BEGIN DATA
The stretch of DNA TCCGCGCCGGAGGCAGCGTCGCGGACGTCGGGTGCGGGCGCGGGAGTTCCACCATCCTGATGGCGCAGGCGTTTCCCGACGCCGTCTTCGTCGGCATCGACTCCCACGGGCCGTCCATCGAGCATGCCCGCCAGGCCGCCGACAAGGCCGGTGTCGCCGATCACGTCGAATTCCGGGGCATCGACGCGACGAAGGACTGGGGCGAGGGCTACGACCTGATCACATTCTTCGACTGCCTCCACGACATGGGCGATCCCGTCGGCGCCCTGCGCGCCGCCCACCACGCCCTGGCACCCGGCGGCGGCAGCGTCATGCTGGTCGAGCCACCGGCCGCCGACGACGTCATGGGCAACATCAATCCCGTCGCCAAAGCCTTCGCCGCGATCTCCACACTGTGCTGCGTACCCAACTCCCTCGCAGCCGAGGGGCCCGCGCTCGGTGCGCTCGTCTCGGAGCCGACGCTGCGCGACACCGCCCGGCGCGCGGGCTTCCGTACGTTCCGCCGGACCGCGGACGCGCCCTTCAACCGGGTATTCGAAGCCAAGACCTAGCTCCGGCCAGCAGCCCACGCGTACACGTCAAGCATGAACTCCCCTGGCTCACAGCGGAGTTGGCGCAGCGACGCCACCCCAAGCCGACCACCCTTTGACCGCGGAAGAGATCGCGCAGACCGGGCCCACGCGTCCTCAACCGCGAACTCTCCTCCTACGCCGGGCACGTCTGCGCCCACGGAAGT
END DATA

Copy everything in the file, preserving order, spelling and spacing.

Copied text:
The stretch of DNA TCCGCGCCGGAGGCAGCGTCGCGGACGTCGGGTGCGGGCGCGGGAGTTCCACCATCCTGATGGCGCAGGCGTTTCCCGACGCCGTCTTCGTCGGCATCGACTCCCACGGGCCGTCCATCGAGCATGCCCGCCAGGCCGCCGACAAGGCCGGTGTCGCCGATCACGTCGAATTCCGGGGCATCGACGCGACGAAGGACTGGGGCGAGGGCTACGACCTGATCACATTCTTCGACTGCCTCCACGACATGGGCGATCCCGTCGGCGCCCTGCGCGCCGCCCACCACGCCCTGGCACCCGGCGGCGGCAGCGTCATGCTGGTCGAGCCACCGGCCGCCGACGACGTCATGGGCAACATCAATCCCGTCGCCAAAGCCTTCGCCGCGATCTCCACACTGTGCTGCGTACCCAACTCCCTCGCAGCCGAGGGGCCCGCGCTCGGTGCGCTCGTCTCGGAGCCGACGCTGCGCGACACCGCCCGGCGCGCGGGCTTCCGTACGTTCCGCCGGACCGCGGACGCGCCCTTCAACCGGGTATTCGAAGCCAAGACCTAGCTCCGGCCAGCAGCCCACGCGTACACGTCAAGCATGAACTCCCCTGGCTCACAGCGGAGTTGGCGCAGCGACGCCACCCCAAGCCGACCACCCTTTGACCGCGGAAGAGATCGCGCAGACCGGGCCCACGCGTCCTCAACCGCGAACTCTCCTCCTACGCCGGGCACGTCTGCGCCCACGGAAGT